The run at the Taurus Bar in Manchester, England is nearly sold out! Here’s an interview I did with the producers of the show at Vertigo Theatre Productions. Let’s hope we get some press like this in the USA.

BroadwayWorld UK Interview

Buffalo Rocks!

This past weekend, I had the opportunity to perform two semi-staged readings of the show in Buffalo in two different venues for two very different audiences. First for students (many from my simultaneous Writing for Actors workshops) at Buffalo State College and then at the hip Alt Theatre.

All I can say is, “Bring back the out-of-town-tryout!”

It was so exciting to give the show a whirl in front of an audience. You can rehearse all day long, but without an audience, you really have no idea if your show is working or not. In a solo show, the audience is the second character. What do they respond to? What do they like? What are they confused by? What do they want more (or less) of? These questions were all answered by very eager and supportive audiences.

What did I learn? Well, the show is funny. And that was a pretty important goal for me. So funny that holding for laughs probably adds about 2 minutes to the show. But the human aspect – the personal journey within the story also affected people very much. Awesome! But, this is where it gets tricky. The show needs to be 60-minutes in Edinburgh due to a tight schedule – not only for the venue, but for the audience who makes great efforts to see as many shows as they can. The show can be 65-minutes for the May run in NYC, but I need to cut about 10 full minutes of material. This is also called “murdering your babies.” Where is that merciless red pen?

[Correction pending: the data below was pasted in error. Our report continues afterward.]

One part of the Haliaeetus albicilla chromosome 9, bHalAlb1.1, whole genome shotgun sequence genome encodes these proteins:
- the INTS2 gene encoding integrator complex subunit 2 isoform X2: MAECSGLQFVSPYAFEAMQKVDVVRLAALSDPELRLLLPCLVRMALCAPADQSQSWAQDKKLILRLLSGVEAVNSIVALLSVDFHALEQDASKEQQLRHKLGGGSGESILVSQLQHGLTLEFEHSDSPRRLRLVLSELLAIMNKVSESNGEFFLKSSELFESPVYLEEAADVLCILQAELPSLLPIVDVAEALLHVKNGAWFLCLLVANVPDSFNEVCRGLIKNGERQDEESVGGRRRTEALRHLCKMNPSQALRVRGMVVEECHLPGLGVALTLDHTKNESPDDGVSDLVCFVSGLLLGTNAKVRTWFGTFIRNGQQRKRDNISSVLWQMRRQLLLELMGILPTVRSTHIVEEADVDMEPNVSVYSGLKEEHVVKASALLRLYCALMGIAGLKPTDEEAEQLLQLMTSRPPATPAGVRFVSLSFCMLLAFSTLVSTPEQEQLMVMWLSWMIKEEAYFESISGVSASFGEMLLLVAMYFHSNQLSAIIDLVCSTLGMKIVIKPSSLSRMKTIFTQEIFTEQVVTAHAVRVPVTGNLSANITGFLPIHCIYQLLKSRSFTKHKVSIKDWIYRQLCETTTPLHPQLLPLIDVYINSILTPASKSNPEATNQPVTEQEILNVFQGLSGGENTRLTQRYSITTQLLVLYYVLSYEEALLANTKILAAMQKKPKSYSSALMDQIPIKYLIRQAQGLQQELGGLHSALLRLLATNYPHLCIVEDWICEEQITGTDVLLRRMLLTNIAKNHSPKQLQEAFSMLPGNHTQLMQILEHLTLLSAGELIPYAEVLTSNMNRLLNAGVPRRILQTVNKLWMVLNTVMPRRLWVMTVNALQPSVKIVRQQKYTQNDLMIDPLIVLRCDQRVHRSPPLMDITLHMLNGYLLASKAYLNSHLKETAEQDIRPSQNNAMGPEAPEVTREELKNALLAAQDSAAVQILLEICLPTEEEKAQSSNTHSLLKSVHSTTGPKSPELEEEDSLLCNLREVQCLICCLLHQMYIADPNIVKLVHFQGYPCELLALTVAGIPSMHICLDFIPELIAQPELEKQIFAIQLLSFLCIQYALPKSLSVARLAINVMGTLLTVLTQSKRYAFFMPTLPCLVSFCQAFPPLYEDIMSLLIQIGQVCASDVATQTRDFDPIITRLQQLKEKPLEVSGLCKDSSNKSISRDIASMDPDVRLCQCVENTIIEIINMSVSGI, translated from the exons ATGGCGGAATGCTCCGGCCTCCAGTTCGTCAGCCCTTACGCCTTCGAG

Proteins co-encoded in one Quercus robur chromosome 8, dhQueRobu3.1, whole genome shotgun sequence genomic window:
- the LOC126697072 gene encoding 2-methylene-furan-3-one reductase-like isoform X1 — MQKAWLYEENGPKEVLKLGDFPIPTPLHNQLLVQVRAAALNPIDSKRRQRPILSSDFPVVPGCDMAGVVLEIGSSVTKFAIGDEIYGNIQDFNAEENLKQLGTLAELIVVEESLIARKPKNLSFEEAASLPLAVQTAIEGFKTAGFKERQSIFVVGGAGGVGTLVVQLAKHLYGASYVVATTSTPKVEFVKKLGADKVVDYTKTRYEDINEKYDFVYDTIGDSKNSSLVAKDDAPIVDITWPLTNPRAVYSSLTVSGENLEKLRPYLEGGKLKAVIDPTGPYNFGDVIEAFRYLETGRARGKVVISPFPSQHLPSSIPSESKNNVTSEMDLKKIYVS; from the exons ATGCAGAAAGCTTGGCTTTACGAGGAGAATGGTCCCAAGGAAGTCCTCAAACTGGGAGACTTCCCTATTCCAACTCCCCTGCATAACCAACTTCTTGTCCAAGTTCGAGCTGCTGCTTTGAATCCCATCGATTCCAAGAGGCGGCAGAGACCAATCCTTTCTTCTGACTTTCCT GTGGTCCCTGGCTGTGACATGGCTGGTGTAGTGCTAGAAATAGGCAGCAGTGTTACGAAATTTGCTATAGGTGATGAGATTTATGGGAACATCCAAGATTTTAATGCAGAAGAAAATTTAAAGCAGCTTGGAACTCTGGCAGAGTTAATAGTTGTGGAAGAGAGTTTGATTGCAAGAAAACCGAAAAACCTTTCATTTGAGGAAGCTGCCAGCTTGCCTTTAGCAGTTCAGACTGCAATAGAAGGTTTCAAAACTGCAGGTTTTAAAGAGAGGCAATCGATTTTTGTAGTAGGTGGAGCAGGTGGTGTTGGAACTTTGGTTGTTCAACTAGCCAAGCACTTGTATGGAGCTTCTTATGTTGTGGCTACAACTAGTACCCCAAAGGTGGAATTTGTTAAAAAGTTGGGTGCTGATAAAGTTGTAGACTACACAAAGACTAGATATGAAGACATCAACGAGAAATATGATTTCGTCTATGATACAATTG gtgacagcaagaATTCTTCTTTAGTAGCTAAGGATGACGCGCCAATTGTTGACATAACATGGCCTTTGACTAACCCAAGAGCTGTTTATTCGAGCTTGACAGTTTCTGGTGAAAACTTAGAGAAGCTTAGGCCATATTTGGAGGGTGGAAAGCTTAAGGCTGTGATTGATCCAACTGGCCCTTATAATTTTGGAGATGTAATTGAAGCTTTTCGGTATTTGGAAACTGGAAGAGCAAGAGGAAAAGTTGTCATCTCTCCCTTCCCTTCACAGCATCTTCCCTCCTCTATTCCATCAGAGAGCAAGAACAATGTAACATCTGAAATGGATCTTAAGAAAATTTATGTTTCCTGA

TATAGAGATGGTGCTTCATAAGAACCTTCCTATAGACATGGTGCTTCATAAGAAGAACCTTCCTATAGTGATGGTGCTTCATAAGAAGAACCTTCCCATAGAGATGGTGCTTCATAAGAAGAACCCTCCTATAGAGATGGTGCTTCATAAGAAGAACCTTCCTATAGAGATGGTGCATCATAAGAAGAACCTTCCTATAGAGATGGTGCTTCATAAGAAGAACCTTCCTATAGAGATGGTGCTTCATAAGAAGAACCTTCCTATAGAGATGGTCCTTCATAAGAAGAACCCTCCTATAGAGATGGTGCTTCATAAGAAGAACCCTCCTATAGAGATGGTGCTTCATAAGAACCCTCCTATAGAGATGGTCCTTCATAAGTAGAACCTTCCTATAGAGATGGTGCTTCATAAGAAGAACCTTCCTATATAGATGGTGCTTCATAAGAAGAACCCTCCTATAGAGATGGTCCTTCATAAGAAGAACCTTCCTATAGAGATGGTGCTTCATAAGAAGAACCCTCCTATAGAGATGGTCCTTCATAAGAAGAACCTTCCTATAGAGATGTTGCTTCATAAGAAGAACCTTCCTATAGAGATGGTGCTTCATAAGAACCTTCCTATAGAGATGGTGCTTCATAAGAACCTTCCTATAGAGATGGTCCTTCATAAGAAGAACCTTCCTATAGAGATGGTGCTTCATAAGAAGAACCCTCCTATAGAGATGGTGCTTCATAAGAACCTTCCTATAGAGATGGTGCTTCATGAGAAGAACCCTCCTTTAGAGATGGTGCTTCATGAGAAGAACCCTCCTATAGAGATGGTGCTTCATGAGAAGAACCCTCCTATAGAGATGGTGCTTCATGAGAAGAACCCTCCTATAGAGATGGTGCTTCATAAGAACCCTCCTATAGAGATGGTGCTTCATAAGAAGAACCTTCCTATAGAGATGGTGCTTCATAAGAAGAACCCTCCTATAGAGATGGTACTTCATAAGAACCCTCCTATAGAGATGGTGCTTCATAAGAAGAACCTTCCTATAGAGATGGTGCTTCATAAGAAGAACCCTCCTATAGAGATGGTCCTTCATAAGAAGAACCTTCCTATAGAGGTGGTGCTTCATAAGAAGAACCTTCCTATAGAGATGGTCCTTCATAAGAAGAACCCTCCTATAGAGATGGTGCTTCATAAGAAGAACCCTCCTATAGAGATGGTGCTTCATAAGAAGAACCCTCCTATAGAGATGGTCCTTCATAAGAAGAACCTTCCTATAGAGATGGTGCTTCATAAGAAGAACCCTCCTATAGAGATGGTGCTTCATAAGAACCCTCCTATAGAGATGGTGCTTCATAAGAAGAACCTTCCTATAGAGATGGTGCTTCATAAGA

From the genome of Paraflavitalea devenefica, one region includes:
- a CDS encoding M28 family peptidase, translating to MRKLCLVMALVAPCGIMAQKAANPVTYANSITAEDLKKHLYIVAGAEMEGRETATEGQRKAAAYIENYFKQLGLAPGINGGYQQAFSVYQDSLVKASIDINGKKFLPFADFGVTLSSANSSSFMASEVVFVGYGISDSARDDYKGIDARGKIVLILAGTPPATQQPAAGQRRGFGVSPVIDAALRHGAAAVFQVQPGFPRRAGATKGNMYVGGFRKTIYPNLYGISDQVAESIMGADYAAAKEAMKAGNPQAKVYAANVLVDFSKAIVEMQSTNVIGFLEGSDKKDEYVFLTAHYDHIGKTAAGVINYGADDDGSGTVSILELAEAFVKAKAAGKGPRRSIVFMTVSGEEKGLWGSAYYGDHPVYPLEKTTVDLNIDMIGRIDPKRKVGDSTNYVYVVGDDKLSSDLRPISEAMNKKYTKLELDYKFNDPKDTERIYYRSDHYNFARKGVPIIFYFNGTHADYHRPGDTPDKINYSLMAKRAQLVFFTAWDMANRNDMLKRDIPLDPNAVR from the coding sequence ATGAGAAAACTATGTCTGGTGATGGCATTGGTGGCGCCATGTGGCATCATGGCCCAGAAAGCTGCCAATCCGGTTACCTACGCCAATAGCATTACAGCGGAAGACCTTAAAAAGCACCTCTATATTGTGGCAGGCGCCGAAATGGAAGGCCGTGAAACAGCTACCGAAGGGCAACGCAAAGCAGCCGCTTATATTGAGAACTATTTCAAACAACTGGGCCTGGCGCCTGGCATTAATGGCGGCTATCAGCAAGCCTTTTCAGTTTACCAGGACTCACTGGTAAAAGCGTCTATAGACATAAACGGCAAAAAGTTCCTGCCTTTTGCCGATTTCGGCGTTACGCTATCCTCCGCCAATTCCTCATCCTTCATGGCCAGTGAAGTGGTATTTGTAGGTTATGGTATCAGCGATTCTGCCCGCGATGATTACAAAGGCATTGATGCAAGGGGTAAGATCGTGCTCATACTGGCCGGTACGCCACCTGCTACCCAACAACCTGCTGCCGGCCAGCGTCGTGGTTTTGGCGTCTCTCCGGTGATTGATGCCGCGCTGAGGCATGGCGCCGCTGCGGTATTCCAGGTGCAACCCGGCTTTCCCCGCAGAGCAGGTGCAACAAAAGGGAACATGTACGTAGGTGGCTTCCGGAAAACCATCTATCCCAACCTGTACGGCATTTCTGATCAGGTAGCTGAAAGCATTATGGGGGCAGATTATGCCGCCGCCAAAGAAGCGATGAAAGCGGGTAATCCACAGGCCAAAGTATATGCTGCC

Thanks to the feedback in Buffalo, I have a good idea of what to cut; but also, what to add or clarify. I learned that diction is vital. Water is a must. And the silences in the show are just as important as the rants. Also, throwing bags of British crisps at the audience creates a feeding frenzy that adds a whole minute to the running time. CUT!

In the next four weeks before opening, I’ll work with my director John Clancy on editing the show down and finding all the beats and moments. In addition to that, 500 postcards have been ordered, interviews with press are on the way, plans for my Rockethub crowd-funding campaign are moving forward and this writer has to put down the pen and become the performer.

If you are doing a new show, try the thing out. Small clubs, in front of a friend, anywhere you can before you open. Funny, this is exactly what we didn’t do with Desperately Seeking Susan. Next time, we must try out a new show in Buffalo! xo PMM

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Get Into The Promo

Here’s the promo, directed & shot by the talented Todd Rocheford. Voice-over recorded at Lotas Productions.

  • The promo contains over 1,700 individual photos that were edited together to make them “animate”
  • Prep time: 12 hours of writing, printing, cutting, model making, story-boarding, and snack eating
  • The actual shoot took 12 hours of painstaking small moves
  • Editing time: 10 hours
  • No West End theatres were actually burned in the making of the video
  • Look closely at the reproduction of the original horrendous review from The Daily Telegraph. It says it is written by “Charles Spencer – Theatre Snob.”
  • Godzilla is holding MiniMates of Susan and Roberta. These mini models are very hard to find these days.

… all of this prep and time for one-minute of fun marketing. Enjoy!